Nonprofit managers can often lose sight of the fact that a noble mission and the best of intentions can run afoul of simple human nature. Not all employees are giving it 110 percent all of the time, and some might not be giving half of that half of the time. Even when people are trying their hardest, they can make ordinary human mistakes.
In his book “The Zen of Fundraising” Ken Burnett wrote that dealing with people can be rewarding and successful, but there are five cautions leaders should keep in mind:
- Expect inconsistency. Common sense is rare. Don’t expect people to apply common sense regularly or consistently, or even at all.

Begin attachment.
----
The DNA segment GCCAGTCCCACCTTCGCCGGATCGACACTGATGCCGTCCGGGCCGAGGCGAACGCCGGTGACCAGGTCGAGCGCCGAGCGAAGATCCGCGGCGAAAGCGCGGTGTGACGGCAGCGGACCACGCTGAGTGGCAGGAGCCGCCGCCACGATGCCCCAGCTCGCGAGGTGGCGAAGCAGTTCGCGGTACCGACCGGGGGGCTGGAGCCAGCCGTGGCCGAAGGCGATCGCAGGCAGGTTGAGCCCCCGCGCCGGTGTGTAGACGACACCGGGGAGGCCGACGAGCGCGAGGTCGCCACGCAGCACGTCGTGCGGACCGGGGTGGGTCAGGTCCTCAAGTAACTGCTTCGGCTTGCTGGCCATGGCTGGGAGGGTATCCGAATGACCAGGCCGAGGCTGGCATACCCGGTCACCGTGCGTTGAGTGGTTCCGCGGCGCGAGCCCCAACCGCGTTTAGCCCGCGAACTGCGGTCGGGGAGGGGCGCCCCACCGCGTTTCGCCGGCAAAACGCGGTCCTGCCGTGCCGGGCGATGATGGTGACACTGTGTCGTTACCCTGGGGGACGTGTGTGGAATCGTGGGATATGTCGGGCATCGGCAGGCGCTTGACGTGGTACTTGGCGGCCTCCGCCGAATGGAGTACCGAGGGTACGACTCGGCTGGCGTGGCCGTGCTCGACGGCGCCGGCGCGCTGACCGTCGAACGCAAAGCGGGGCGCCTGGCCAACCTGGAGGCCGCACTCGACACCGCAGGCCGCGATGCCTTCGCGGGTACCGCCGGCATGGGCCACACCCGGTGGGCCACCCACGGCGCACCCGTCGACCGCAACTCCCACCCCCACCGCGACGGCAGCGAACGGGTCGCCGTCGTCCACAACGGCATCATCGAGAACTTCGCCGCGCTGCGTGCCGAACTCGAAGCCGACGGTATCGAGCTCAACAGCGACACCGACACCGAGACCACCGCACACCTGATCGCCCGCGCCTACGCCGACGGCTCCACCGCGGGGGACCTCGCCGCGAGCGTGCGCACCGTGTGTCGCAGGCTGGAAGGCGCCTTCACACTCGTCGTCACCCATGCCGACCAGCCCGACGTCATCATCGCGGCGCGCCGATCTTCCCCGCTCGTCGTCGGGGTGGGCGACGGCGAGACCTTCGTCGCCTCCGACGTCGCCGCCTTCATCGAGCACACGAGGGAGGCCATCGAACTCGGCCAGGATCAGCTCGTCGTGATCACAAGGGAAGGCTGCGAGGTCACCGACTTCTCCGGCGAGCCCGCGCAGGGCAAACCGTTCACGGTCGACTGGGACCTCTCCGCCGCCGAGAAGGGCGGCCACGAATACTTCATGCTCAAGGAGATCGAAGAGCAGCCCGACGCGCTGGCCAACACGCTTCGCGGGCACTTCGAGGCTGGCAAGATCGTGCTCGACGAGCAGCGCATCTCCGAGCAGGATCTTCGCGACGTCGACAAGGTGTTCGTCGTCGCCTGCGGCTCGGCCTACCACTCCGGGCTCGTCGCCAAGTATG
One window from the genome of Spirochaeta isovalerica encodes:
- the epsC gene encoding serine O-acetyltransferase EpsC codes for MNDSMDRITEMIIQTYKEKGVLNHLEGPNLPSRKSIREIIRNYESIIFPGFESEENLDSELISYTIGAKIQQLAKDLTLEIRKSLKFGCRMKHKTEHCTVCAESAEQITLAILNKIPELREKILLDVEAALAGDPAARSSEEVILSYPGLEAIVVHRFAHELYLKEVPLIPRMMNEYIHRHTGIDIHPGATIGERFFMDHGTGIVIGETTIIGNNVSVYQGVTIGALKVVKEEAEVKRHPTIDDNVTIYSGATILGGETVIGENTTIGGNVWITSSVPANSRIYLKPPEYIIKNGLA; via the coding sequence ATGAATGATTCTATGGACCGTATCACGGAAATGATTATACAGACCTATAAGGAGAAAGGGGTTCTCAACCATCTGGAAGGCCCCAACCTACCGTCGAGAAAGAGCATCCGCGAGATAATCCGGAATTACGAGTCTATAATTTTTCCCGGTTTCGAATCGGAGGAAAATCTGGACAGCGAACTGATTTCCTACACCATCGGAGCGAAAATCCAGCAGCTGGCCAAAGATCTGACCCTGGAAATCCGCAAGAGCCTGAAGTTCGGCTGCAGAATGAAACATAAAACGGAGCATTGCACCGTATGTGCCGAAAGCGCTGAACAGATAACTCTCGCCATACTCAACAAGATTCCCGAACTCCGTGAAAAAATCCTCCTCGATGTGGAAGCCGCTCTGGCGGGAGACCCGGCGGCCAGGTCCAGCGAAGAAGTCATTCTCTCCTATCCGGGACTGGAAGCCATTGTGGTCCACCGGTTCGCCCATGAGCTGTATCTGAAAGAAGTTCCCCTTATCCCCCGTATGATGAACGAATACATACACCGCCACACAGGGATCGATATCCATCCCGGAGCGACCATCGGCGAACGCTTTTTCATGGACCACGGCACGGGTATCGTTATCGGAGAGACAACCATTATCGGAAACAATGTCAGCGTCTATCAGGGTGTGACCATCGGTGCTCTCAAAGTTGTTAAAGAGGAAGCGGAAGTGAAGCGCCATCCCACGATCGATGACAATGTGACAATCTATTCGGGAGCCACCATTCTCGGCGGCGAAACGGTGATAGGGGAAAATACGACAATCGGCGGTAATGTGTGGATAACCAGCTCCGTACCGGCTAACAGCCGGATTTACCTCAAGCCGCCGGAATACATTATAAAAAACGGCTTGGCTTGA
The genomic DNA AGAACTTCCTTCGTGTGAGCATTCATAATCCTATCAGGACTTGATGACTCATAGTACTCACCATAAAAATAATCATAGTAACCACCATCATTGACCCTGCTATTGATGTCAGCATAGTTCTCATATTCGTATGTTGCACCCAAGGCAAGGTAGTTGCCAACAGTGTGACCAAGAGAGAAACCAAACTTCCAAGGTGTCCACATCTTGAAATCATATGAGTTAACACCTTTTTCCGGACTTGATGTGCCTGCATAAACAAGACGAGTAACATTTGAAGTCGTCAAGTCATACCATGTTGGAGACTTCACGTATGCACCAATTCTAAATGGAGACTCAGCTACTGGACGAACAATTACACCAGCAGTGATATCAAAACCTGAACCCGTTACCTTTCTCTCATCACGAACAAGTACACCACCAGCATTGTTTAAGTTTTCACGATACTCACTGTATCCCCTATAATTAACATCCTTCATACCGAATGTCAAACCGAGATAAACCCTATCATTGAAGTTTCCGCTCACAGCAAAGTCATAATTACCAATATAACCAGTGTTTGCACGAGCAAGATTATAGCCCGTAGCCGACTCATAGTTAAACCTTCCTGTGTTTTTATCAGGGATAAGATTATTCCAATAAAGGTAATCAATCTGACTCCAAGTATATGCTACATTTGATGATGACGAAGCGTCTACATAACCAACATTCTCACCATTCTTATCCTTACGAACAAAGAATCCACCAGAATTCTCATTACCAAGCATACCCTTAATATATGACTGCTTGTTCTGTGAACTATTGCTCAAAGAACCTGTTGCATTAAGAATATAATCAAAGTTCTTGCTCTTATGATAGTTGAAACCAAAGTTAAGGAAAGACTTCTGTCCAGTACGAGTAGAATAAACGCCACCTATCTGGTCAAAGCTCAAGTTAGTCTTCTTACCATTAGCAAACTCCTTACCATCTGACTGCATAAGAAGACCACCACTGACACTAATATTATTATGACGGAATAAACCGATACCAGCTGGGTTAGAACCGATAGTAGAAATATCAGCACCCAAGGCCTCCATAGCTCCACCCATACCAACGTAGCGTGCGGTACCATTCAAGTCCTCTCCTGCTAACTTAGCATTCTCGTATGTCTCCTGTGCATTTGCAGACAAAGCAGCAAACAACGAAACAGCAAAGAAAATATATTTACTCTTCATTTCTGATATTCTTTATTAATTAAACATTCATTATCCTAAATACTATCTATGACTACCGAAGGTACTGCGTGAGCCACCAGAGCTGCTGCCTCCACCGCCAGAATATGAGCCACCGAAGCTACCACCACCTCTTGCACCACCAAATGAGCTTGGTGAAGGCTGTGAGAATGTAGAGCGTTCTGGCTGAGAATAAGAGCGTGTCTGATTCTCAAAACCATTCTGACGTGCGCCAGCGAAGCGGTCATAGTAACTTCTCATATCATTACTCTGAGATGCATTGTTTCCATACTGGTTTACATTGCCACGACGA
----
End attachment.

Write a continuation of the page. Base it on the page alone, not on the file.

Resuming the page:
- Constantly reiterate. Everything has been said before, but because so few people really listen, it has to be said again and again. Most of the time fundraisers don’t read, don’t listen and don’t learn. Many donors are like that, too.
- Learn to read people accurately. Donors will often say what they think someone in the organizations wants to hear. Because what people say to us might not really be completely accurate, we have to learn to really read people.
- Delve deeper. What people say they will do is often different from what they do in practice. Beware of this, and dig deeper to discover the real meaning of research findings.
- Never assume. When in doubt, check it out.